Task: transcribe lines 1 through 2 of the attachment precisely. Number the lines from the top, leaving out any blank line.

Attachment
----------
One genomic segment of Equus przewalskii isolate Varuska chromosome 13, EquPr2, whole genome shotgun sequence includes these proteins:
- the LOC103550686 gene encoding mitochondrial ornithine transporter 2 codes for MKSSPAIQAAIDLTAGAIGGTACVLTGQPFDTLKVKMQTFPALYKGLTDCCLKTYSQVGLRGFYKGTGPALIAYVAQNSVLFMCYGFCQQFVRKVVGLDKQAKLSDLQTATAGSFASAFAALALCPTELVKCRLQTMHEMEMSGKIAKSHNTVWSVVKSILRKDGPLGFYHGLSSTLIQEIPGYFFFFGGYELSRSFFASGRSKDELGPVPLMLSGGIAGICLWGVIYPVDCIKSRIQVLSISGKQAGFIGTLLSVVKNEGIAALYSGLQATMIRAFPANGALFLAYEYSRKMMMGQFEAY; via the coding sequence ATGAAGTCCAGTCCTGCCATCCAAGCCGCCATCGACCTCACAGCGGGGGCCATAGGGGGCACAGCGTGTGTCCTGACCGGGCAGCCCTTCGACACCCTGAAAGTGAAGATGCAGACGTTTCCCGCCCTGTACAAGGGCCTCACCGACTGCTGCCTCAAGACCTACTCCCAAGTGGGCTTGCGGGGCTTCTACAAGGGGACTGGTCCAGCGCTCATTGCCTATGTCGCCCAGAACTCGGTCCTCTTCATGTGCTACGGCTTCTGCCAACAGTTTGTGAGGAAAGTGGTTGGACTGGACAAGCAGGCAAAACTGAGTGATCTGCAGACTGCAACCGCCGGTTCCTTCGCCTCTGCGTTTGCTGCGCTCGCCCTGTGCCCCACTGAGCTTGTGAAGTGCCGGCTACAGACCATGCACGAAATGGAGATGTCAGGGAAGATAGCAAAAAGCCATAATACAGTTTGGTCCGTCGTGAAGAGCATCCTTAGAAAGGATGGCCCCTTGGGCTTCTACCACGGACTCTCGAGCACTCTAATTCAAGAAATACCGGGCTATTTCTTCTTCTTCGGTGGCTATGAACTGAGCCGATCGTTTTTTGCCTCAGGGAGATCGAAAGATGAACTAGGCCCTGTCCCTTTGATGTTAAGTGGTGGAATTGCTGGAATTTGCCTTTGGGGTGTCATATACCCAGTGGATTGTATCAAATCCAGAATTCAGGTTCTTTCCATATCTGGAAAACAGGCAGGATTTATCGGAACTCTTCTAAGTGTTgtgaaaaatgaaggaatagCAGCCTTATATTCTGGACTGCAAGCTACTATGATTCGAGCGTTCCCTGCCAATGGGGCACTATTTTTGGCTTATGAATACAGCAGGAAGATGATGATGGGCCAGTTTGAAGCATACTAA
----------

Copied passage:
One genomic segment of Equus przewalskii isolate Varuska chromosome 13, EquPr2, whole genome shotgun sequence includes these proteins:
- the LOC103550686 gene encoding mitochondrial ornithine transporter 2 codes for MKSSPAIQAAIDLTAGAIGGTACVLTGQPFDTLKVKMQTFPALYKGLTDCCLKTYSQVGLRGFYKGTGPALIAYVAQNSVLFMCYGFCQQFVRKVVGLDKQAKLSDLQTATAGSFASAFAALALCPTELVKCRLQTMHEMEMSGKIAKSHNTVWSVVKSILRKDGPLGFYHGLSSTLIQEIPGYFFFFGGYELSRSFFASGRSKDELGPVPLMLSGGIAGICLWGVIYPVDCIKSRIQVLSISGKQAGFIGTLLSVVKNEGIAALYSGLQATMIRAFPANGALFLAYEYSRKMMMGQFEAY; via the coding sequence ATGAAGTCCAGTCCTGCCATCCAAGCCGCCATCGACCTCACAGCGGGGGCCATAGGGGGCACAGCGTGTGTCCTGACCGGGCAGCCCTTCGACACCCTGAAAGTGAAGATGCAGACGTTTCCCGCCCTGTACAAGGGCCTCACCGACTGCTGCCTCAAGACCTACTCCCAAGTGGGCTTGCGGGGCTTCTACAAGGGGACTGGTCCAGCGCTCATTGCCTATGTCGCCCAGAACTCGGTCCTCTTCATGTGCTACGGCTTCTGCCAACAGTTTGTGAGGAAAGTGGTTGGACTGGACAAGCAGGCAAAACTGAGTGATCTGCAGACTGCAACCGCCGGTTCCTTCGCCTCTGCGTTTGCTGCGCTCGCCCTGTGCCCCACTGAGCTTGTGAAGTGCCGGCTACAGACCATGCACGAAATGGAGATGTCAGGGAAGATAGCAAAAAGCCATAATACAGTTTGGTCCGTCGTGAAGAGCATCCTTAGAAAGGATGGCCCCTTGGGCTTCTACCACGGACTCTCGAGCACTCTAATTCAAGAAATACCGGGCTATTTCTTCTTCTTCGGTGGCTATGAACTGAGCCGATCGTTTTTTGCCTCAGGGAGATCGAAAGATGAACTAGGCCCTGTCCCTTTGATGTTAAGTGGTGGAATTGCTGGAATTTGCCTTTGGGGTGTCATATACCCAGTGGATTGTATCAAATCCAGAATTCAGGTTCTTTCCATATCTGGAAAACAGGCAGGATTTATCGGAACTCTTCTAAGTGTTgtgaaaaatgaaggaatagCAGCCTTATATTCTGGACTGCAAGCTACTATGATTCGAGCGTTCCCTGCCAATGGGGCACTATTTTTGGCTTATGAATACAGCAGGAAGATGATGATGGGCCAGTTTGAAGCATACTAA